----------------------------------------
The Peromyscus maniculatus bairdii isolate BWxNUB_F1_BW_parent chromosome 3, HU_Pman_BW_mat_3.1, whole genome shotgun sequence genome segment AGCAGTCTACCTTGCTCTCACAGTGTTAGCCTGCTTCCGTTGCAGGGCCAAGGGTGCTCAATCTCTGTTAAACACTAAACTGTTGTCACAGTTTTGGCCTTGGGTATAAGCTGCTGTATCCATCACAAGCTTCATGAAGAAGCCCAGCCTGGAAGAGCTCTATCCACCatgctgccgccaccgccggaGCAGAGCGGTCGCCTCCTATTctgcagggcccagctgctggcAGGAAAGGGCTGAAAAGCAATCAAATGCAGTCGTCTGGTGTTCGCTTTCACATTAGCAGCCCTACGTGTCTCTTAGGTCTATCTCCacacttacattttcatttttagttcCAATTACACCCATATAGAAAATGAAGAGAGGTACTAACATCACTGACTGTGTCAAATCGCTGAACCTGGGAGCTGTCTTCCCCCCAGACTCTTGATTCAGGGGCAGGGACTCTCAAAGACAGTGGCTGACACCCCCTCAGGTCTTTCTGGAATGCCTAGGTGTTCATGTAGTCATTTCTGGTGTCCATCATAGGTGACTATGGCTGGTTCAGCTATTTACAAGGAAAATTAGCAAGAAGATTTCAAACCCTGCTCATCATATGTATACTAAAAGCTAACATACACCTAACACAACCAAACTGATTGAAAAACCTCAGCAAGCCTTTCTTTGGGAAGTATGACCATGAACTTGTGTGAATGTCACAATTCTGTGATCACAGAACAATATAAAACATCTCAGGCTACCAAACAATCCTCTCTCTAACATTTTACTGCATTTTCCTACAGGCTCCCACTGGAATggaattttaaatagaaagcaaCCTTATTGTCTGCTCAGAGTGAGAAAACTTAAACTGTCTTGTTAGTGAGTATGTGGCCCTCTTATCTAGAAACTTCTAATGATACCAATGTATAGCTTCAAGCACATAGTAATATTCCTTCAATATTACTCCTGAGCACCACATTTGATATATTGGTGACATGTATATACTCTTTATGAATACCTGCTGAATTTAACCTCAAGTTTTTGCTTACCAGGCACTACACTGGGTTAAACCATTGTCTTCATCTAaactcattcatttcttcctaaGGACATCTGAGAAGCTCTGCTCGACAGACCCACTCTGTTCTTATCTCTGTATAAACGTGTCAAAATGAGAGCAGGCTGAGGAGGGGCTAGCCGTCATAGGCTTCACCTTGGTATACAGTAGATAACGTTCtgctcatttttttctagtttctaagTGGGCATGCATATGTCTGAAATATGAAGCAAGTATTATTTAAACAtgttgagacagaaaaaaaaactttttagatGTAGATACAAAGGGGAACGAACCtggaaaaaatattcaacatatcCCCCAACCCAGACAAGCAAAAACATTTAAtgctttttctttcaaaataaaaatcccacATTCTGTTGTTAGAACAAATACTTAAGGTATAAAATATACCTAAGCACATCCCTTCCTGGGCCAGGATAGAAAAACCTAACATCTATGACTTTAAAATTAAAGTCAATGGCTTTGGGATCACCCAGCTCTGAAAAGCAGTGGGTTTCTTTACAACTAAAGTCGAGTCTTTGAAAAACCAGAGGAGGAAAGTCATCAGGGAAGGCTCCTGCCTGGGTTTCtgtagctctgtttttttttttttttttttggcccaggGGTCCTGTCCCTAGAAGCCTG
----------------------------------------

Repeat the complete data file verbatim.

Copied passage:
The Peromyscus maniculatus bairdii isolate BWxNUB_F1_BW_parent chromosome 3, HU_Pman_BW_mat_3.1, whole genome shotgun sequence genome segment AGCAGTCTACCTTGCTCTCACAGTGTTAGCCTGCTTCCGTTGCAGGGCCAAGGGTGCTCAATCTCTGTTAAACACTAAACTGTTGTCACAGTTTTGGCCTTGGGTATAAGCTGCTGTATCCATCACAAGCTTCATGAAGAAGCCCAGCCTGGAAGAGCTCTATCCACCatgctgccgccaccgccggaGCAGAGCGGTCGCCTCCTATTctgcagggcccagctgctggcAGGAAAGGGCTGAAAAGCAATCAAATGCAGTCGTCTGGTGTTCGCTTTCACATTAGCAGCCCTACGTGTCTCTTAGGTCTATCTCCacacttacattttcatttttagttcCAATTACACCCATATAGAAAATGAAGAGAGGTACTAACATCACTGACTGTGTCAAATCGCTGAACCTGGGAGCTGTCTTCCCCCCAGACTCTTGATTCAGGGGCAGGGACTCTCAAAGACAGTGGCTGACACCCCCTCAGGTCTTTCTGGAATGCCTAGGTGTTCATGTAGTCATTTCTGGTGTCCATCATAGGTGACTATGGCTGGTTCAGCTATTTACAAGGAAAATTAGCAAGAAGATTTCAAACCCTGCTCATCATATGTATACTAAAAGCTAACATACACCTAACACAACCAAACTGATTGAAAAACCTCAGCAAGCCTTTCTTTGGGAAGTATGACCATGAACTTGTGTGAATGTCACAATTCTGTGATCACAGAACAATATAAAACATCTCAGGCTACCAAACAATCCTCTCTCTAACATTTTACTGCATTTTCCTACAGGCTCCCACTGGAATggaattttaaatagaaagcaaCCTTATTGTCTGCTCAGAGTGAGAAAACTTAAACTGTCTTGTTAGTGAGTATGTGGCCCTCTTATCTAGAAACTTCTAATGATACCAATGTATAGCTTCAAGCACATAGTAATATTCCTTCAATATTACTCCTGAGCACCACATTTGATATATTGGTGACATGTATATACTCTTTATGAATACCTGCTGAATTTAACCTCAAGTTTTTGCTTACCAGGCACTACACTGGGTTAAACCATTGTCTTCATCTAaactcattcatttcttcctaaGGACATCTGAGAAGCTCTGCTCGACAGACCCACTCTGTTCTTATCTCTGTATAAACGTGTCAAAATGAGAGCAGGCTGAGGAGGGGCTAGCCGTCATAGGCTTCACCTTGGTATACAGTAGATAACGTTCtgctcatttttttctagtttctaagTGGGCATGCATATGTCTGAAATATGAAGCAAGTATTATTTAAACAtgttgagacagaaaaaaaaactttttagatGTAGATACAAAGGGGAACGAACCtggaaaaaatattcaacatatcCCCCAACCCAGACAAGCAAAAACATTTAAtgctttttctttcaaaataaaaatcccacATTCTGTTGTTAGAACAAATACTTAAGGTATAAAATATACCTAAGCACATCCCTTCCTGGGCCAGGATAGAAAAACCTAACATCTATGACTTTAAAATTAAAGTCAATGGCTTTGGGATCACCCAGCTCTGAAAAGCAGTGGGTTTCTTTACAACTAAAGTCGAGTCTTTGAAAAACCAGAGGAGGAAAGTCATCAGGGAAGGCTCCTGCCTGGGTTTCtgtagctctgtttttttttttttttttttggcccaggGGTCCTGTCCCTAGAAGCCTG